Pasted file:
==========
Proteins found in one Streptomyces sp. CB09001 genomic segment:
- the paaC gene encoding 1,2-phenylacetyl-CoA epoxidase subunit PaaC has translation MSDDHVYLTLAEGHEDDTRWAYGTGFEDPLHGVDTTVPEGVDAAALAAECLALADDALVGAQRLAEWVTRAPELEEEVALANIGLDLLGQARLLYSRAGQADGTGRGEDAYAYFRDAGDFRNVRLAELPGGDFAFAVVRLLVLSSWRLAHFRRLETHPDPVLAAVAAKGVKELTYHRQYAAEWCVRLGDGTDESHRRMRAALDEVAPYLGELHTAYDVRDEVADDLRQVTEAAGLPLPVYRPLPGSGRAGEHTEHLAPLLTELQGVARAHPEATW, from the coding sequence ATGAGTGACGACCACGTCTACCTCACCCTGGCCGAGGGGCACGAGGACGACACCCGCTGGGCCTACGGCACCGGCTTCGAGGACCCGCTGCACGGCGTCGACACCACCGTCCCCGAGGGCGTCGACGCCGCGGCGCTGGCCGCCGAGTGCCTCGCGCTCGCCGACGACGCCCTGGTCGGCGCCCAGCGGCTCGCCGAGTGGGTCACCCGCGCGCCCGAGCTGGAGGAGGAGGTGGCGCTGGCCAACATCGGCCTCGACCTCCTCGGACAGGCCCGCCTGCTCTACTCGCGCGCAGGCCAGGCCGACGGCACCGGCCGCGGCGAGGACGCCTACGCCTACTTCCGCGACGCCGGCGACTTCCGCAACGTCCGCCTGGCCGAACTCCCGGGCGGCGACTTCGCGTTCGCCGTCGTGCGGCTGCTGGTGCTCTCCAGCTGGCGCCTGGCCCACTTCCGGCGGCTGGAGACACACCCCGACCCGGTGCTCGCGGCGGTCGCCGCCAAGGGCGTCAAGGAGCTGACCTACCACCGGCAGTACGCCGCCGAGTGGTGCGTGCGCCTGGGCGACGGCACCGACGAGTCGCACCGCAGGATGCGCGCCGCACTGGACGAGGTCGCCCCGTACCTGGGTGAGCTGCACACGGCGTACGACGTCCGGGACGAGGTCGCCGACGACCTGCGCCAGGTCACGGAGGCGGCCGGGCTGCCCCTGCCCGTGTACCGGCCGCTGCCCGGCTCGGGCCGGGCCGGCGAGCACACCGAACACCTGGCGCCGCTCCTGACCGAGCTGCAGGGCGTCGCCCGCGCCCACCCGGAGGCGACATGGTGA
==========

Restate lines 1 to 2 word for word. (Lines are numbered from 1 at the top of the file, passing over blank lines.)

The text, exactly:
Proteins found in one Streptomyces sp. CB09001 genomic segment:
- the paaC gene encoding 1,2-phenylacetyl-CoA epoxidase subunit PaaC has translation MSDDHVYLTLAEGHEDDTRWAYGTGFEDPLHGVDTTVPEGVDAAALAAECLALADDALVGAQRLAEWVTRAPELEEEVALANIGLDLLGQARLLYSRAGQADGTGRGEDAYAYFRDAGDFRNVRLAELPGGDFAFAVVRLLVLSSWRLAHFRRLETHPDPVLAAVAAKGVKELTYHRQYAAEWCVRLGDGTDESHRRMRAALDEVAPYLGELHTAYDVRDEVADDLRQVTEAAGLPLPVYRPLPGSGRAGEHTEHLAPLLTELQGVARAHPEATW, from the coding sequence ATGAGTGACGACCACGTCTACCTCACCCTGGCCGAGGGGCACGAGGACGACACCCGCTGGGCCTACGGCACCGGCTTCGAGGACCCGCTGCACGGCGTCGACACCACCGTCCCCGAGGGCGTCGACGCCGCGGCGCTGGCCGCCGAGTGCCTCGCGCTCGCCGACGACGCCCTGGTCGGCGCCCAGCGGCTCGCCGAGTGGGTCACCCGCGCGCCCGAGCTGGAGGAGGAGGTGGCGCTGGCCAACATCGGCCTCGACCTCCTCGGACAGGCCCGCCTGCTCTACTCGCGCGCAGGCCAGGCCGACGGCACCGGCCGCGGCGAGGACGCCTACGCCTACTTCCGCGACGCCGGCGACTTCCGCAACGTCCGCCTGGCCGAACTCCCGGGCGGCGACTTCGCGTTCGCCGTCGTGCGGCTGCTGGTGCTCTCCAGCTGGCGCCTGGCCCACTTCCGGCGGCTGGAGACACACCCCGACCCGGTGCTCGCGGCGGTCGCCGCCAAGGGCGTCAAGGAGCTGACCTACCACCGGCAGTACGCCGCCGAGTGGTGCGTGCGCCTGGGCGACGGCACCGACGAGTCGCACCGCAGGATGCGCGCCGCACTGGACGAGGTCGCCCCGTACCTGGGTGAGCTGCACACGGCGTACGACGTCCGGGACGAGGTCGCCGACGACCTGCGCCAGGTCACGGAGGCGGCCGGGCTGCCCCTGCCCGTGTACCGGCCGCTGCCCGGCTCGGGCCGGGCCGGCGAGCACACCGAACACCTGGCGCCGCTCCTGACCGAGCTGCAGGGCGTCGCCCGCGCCCACCCGGAGGCGACATGGTGA